The New York Times really wants you to know that Chris Brown is a rapper. In fewer than 100 words of the original copy of John Ortved's tweet roundup "Chris Brown Signs Off," including the headline and picture caption, Brown is referred to as a "rapper" three times. Wrong. Chris Brown is not a rapper. Yes, he raps on occasion. Sometimes, he is specifically commissioned to do so. But he is also a dancer. And an actor. And, oh yeah, that thing on which he based his career in the first place: a singer.
Last week, the Washington Post published a story called "In 2012, AIDS is a different beast for gay men in D.C.," which aimed to be illuminating, but probably not as much as it would turn out to be. It was later revealed that one of the article's main sources, the HIV-positive D.J. Steedley, who is described as "the modern face of the HIV/AIDS epidemic" and as needing "a certain level of discipline and caution," was signed as a contract performer to the notorious bareback gay porn company Treasure Island Media. Steedely previously appeared as a performer for the equally notorious, often bareback "military" porn company Active Duty. Oops.
Whoops! Remember when Rupert Murdoch's News of the World was revealed to have illegally listened to the voicemails of teen murder victim Milly Dowler? And how the bastards actually erased the voicemails, leading Dowler's family to falsely believe that their little girl was still alive and checking her messages? And how Murdoch killed off NOTW in shame and a panicked attempt to avert scandal when it all came out? Well, there's a slight wrinkle.
In her New York Times Sunday Book Review critique of the hottest book on the planet, Walter Issacson's 630-page biography, Steve Jobs, Janet Maslin quotes a passage in which the author extolls the triumph that is the iPad, as well as the tens of thousands of apps that can run on it. "One that he mentions," Maslin writes, "which will be as quaint as 'Pong' some day, features the use of a slingshot to shoot down angry birds."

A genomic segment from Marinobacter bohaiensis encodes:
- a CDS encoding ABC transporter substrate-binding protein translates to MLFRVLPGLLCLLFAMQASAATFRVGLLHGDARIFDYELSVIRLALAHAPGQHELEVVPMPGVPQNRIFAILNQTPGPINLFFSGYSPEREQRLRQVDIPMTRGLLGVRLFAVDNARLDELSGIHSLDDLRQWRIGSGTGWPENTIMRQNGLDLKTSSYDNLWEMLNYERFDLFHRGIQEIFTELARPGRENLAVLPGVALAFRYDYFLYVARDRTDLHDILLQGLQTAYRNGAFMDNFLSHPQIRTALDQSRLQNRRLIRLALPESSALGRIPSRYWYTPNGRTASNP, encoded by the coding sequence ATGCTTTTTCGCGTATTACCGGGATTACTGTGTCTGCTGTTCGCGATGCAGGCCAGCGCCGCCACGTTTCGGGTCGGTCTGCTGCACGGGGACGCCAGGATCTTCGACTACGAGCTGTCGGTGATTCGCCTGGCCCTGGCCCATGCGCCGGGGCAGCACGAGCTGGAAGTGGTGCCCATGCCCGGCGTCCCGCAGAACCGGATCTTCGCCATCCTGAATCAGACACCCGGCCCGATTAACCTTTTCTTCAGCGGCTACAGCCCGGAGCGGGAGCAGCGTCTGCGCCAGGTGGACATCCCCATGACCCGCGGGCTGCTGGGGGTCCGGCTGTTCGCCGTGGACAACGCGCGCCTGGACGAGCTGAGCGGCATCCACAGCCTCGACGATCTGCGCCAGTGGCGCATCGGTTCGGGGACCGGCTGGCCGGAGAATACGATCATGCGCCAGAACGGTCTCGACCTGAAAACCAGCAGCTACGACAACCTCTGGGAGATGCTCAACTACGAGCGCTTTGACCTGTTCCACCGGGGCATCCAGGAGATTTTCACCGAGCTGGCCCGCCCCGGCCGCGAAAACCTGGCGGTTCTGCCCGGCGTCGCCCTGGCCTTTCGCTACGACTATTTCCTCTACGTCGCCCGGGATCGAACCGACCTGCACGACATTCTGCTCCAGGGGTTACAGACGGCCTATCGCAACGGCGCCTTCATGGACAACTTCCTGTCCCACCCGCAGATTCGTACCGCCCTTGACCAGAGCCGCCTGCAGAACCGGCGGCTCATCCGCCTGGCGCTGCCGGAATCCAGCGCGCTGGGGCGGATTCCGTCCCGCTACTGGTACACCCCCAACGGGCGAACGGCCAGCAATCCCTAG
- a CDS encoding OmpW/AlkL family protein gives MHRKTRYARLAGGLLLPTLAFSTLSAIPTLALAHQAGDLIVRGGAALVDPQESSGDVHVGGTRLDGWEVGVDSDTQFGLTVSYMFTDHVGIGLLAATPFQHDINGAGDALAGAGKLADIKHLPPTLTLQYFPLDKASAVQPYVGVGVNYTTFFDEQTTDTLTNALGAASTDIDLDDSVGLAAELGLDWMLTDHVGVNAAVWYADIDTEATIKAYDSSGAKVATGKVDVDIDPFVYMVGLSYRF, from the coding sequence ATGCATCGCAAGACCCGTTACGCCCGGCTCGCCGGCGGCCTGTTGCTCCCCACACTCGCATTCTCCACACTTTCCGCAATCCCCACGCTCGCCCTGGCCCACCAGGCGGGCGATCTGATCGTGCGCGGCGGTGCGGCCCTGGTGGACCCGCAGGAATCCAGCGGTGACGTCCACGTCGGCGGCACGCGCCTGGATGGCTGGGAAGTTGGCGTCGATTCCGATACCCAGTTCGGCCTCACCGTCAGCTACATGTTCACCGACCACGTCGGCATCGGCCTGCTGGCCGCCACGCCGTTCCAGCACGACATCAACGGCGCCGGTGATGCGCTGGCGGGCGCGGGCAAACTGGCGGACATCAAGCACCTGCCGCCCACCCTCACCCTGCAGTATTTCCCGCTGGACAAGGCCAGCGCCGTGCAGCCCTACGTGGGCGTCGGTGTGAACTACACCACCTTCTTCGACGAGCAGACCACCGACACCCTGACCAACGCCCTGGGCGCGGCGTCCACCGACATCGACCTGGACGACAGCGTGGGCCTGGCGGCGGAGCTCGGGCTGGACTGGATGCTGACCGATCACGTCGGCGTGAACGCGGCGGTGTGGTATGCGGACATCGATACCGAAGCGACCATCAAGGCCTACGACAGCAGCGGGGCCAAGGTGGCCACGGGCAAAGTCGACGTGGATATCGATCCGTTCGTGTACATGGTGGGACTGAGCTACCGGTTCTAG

Remember that IQ study that showed Internet Explorer users were stupid? Well, it was a hoax. The website of AptiQuant, the supposed "online psychometric testing firm" that conducted the study, was just set up in the past month, and the pictures of its staff were actually ripped-off from another French business.
A tipster sent in one of the above photos of Georgetown University's thick commencement book, which cleverly doubles as a last-minute spelling test. We're not, obviously, in a great position to criticize the typographical errors of others; on the other hand, we're not an accredited institution of higher learning. [other image via Jason Hettenbaugh]
On Tuesday, May 17, in the wake of a report in the Los Angeles Times that Arnold Schwarzenegger had admitted fathering a child with a then-unnamed member of his household staff more than 10 years ago, we reprinted portions of a 2003 London Daily Mail story claiming that Schwarzenegger had fathered a child with a woman named Tammy Tousignant. Because some of the details from the Los Angeles Times story seemed to us to align with the Daily Mail's, we speculated that Tousignant was the woman that Schwarzenegger had acknowledged having affair with to the Times. In the course of reporting the post, we called and emailed Tousignant without success and reached her son—who is an adult and who denied that Schwarzenegger is his father—via Facebook message. We also noted prominently that Tousignant had denied the story to the Daily Mail when it was originally published.
One of the tragedies of being marginally famous is that people can write true things about you that you don't like on the internet. Well now, thanks to a knight, these lost souls finally have recourse: iCorrect, the internet's premiere source for niggling, picayune corrections from people you don't particularly care about.
The New York Post does not have a great track record at telling black people apart, whether they're media moguls or reality TV stars, so we can't say we're surprised that this Page Six item about R&B singer Mary J. Blige ran with an incorrectly-captioned picture of R&B singer Keri Hilson (full screenshot below). But we know running a daily newspaper can be difficult, so we've created this handy visual guide to help the Post distinguish between Ms. Blige and Ms. Hilson. No more drama, indeed! [pics via AP]